Germany should review arms sales to Saudi Arabia – vice chancellor
Following Saudi Arabia's execution of 47 people, including a prominent Shiite cleric, Berlin will “critically review” arms sales to the kingdom, Germany's vice chancellor said. However, some sophisticated German-made military hardware is already in use there.
“We must now review whether in future we should take a more critical stance on defensive armaments, which we have so far sold to Saudi Arabia for its national defense,” German Vice Chancellor and Economy Minister Sigmar Gabriel was quoted as saying by the DPA news agency Monday.
“It turns out we were right not to deliver battle tanks or G36 assault rifles to Saudi Arabia,” Gabriel said, adding his view to the German government’s reaction to executions in Saudi Arabia on Saturday.
The German military industry is among the world’s top arms suppliers, ranked sixth worldwide by the renowned Stockholm International Peace Research Institute (SIPRI) in 2014, surpassed only by the US, Russia, China, France and Britain. It produces state-of-the-art weapons systems, from assault rifles and ammunition to battle tanks and naval vessels.
Oil-rich Saudi Arabia was always keen to purchase German-made weapons having no financial shortages in its defense spending. But over the past few years, Berlin has turned down most of Riyadh’s arms requests, citing concerns German weapons would be used for the wrong purpose by the kingdom’s regime.
Germany has refrained from selling the Heckler & Koch G36 assault rifles and other offensive weapons systems – such as Leopard 2, one of the best-protected tanks in the world – to Saudi Arabia but has sold them so-called “defensive” military gear worth millions of euros.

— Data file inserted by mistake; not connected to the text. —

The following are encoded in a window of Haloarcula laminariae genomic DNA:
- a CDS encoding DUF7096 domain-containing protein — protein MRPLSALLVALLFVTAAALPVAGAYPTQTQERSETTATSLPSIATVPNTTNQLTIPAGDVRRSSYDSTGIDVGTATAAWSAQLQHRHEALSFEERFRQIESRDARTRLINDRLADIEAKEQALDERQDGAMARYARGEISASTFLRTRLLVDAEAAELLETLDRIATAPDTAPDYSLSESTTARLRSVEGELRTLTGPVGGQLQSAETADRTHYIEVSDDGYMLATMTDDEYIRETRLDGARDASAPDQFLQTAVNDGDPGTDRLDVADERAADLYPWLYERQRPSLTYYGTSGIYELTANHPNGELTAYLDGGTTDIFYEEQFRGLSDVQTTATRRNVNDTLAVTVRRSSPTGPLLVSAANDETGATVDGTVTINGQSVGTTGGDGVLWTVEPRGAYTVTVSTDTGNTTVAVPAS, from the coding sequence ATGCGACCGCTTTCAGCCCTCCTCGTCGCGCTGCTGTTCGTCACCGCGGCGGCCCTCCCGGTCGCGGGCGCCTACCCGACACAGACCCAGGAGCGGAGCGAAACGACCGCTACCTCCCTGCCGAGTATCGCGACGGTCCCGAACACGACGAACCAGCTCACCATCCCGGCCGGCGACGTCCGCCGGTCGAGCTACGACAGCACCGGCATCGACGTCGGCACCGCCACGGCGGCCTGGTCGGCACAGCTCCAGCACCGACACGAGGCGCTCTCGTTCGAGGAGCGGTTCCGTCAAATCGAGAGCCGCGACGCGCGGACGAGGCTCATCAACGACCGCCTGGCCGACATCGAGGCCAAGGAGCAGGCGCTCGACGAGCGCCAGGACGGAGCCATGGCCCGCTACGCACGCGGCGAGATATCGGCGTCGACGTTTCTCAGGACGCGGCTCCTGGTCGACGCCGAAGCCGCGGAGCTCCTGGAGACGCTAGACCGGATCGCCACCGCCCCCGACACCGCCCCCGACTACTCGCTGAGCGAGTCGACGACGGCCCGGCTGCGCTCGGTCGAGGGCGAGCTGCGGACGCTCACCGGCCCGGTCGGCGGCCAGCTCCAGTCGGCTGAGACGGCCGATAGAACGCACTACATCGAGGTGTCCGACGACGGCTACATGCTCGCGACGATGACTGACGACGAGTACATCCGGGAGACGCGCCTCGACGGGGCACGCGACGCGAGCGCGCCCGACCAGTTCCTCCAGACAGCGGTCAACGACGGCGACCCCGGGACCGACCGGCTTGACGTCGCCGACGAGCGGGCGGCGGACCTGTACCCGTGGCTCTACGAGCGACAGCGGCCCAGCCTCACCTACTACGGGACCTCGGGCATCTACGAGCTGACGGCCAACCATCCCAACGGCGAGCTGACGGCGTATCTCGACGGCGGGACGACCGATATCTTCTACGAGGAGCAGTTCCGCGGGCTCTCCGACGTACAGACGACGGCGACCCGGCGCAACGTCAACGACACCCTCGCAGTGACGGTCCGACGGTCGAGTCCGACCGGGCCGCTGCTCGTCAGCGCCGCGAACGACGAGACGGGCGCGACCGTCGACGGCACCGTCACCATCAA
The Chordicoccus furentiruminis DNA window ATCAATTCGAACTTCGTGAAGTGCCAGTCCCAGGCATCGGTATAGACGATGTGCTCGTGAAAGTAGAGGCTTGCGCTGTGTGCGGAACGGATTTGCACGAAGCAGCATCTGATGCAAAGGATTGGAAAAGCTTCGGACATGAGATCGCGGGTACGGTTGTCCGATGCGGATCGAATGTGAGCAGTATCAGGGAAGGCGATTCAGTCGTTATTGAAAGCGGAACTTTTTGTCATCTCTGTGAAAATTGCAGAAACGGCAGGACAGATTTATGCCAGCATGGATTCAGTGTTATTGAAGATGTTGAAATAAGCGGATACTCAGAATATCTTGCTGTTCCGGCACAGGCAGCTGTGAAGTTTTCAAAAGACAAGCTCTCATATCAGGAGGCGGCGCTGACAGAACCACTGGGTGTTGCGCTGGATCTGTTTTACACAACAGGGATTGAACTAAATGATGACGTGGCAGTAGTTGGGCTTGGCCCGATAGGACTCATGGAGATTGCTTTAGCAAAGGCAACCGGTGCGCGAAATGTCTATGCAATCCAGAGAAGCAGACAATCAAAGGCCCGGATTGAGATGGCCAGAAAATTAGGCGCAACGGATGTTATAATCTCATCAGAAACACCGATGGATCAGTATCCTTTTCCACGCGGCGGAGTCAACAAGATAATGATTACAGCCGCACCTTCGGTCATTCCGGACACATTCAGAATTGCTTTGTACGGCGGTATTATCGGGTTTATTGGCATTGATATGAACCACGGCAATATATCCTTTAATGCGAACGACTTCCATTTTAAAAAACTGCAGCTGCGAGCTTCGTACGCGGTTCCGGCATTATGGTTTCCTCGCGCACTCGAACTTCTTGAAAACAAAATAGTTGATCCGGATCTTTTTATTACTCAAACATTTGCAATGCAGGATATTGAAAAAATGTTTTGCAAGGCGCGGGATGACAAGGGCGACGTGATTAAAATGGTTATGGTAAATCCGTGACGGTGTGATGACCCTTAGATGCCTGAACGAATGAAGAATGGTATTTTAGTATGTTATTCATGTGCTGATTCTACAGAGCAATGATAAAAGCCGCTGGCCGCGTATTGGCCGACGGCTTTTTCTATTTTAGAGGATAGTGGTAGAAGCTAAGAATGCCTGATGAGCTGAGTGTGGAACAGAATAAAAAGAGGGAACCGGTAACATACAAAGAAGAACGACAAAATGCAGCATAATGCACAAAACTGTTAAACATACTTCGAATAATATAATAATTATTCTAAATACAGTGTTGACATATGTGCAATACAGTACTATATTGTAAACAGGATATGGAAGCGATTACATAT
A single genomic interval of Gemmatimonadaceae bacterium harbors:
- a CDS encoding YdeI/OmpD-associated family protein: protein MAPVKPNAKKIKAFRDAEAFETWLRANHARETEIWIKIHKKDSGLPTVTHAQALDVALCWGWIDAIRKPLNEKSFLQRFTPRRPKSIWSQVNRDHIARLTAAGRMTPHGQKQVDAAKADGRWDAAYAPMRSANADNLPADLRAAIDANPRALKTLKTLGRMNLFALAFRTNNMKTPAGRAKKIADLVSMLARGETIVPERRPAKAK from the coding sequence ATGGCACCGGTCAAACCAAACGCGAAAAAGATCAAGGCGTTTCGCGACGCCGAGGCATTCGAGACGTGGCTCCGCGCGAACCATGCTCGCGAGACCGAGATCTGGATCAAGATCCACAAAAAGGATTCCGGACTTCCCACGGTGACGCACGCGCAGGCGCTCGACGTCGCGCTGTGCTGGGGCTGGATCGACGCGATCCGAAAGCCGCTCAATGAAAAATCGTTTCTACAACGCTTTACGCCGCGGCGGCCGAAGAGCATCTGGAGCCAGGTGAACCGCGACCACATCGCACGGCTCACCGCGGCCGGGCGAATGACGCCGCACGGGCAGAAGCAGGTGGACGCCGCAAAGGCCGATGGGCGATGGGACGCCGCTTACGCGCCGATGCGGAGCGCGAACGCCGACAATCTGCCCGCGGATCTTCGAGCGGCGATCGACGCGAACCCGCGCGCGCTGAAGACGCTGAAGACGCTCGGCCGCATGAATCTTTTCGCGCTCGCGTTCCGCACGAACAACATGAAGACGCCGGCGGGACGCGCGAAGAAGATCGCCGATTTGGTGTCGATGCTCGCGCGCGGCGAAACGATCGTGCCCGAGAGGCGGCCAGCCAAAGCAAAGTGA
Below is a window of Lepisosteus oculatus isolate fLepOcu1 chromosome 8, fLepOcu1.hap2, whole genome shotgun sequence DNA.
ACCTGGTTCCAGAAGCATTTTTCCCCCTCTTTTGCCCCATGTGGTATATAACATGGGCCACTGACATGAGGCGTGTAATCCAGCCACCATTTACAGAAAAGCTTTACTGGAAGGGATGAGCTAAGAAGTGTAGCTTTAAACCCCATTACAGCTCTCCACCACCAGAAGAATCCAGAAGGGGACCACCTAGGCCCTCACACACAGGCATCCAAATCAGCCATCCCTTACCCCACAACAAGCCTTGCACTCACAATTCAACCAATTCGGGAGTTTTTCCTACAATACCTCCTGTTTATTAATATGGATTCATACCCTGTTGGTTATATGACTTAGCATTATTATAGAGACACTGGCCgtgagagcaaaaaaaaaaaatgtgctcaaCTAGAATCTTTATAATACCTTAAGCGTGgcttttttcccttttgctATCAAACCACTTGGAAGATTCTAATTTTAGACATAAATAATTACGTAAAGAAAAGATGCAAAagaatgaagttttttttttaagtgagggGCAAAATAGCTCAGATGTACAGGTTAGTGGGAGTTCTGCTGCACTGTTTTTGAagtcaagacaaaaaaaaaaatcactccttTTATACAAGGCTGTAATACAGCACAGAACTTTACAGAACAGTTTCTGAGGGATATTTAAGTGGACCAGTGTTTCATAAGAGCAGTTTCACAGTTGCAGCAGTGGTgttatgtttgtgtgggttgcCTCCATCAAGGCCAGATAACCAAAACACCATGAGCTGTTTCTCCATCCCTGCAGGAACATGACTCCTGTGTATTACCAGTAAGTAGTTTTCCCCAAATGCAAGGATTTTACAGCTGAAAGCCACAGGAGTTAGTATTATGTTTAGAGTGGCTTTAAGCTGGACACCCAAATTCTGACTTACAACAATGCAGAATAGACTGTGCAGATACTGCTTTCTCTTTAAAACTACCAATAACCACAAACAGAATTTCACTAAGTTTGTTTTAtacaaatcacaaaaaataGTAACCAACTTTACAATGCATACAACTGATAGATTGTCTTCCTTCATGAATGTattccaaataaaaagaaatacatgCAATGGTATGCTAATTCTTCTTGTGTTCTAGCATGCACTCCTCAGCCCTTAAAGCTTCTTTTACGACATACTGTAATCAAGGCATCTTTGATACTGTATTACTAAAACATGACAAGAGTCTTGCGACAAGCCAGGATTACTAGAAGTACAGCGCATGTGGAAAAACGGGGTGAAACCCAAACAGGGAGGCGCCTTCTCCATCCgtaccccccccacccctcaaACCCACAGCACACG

German arms exports to the kingdom last year included all-terrain armored vehicles, aerial refueling systems, spare parts for combat jets, patrol boats and even drones – estimated at €178 million, according to Spiegel.
The German government arranged lifting an embargo on arms sales to Saudi Arabia, a week before the vote for Germany’s bid to host the 2006 FIFA World Cup took place in Zurich in July 2000, according to Die Zeit newspaper. This was to secure Saudi Arabia’s vote as it favored Morocco’s bid, the newspaper claimed, and once the restrictions had been lifted, several arms shipments to the Saudi kingdom, including rocket-propelled grenades, were made.
The Saudi kingdom’s military, one of the most capable in the Middle East, is a large-scale user of Western-made weapons, such as US-build M1 Abrams tanks, Bradley infantry fighting vehicles and F-15 fighter jets.
For the last years, Saudi Arabia and its Gulf allies have been waging war in Yemen targeting Shia Houthi rebels who captured the presidential palace in Sanaa in September, forcing President Abd Rabbuh Mansour Hadi to flee the country. The conflict has claimed 2,800 of civilian lives, with 5,324 wounded, while more than 1 million people have been displaced, a spokesperson for the UN human rights office said in a statement on Sunday.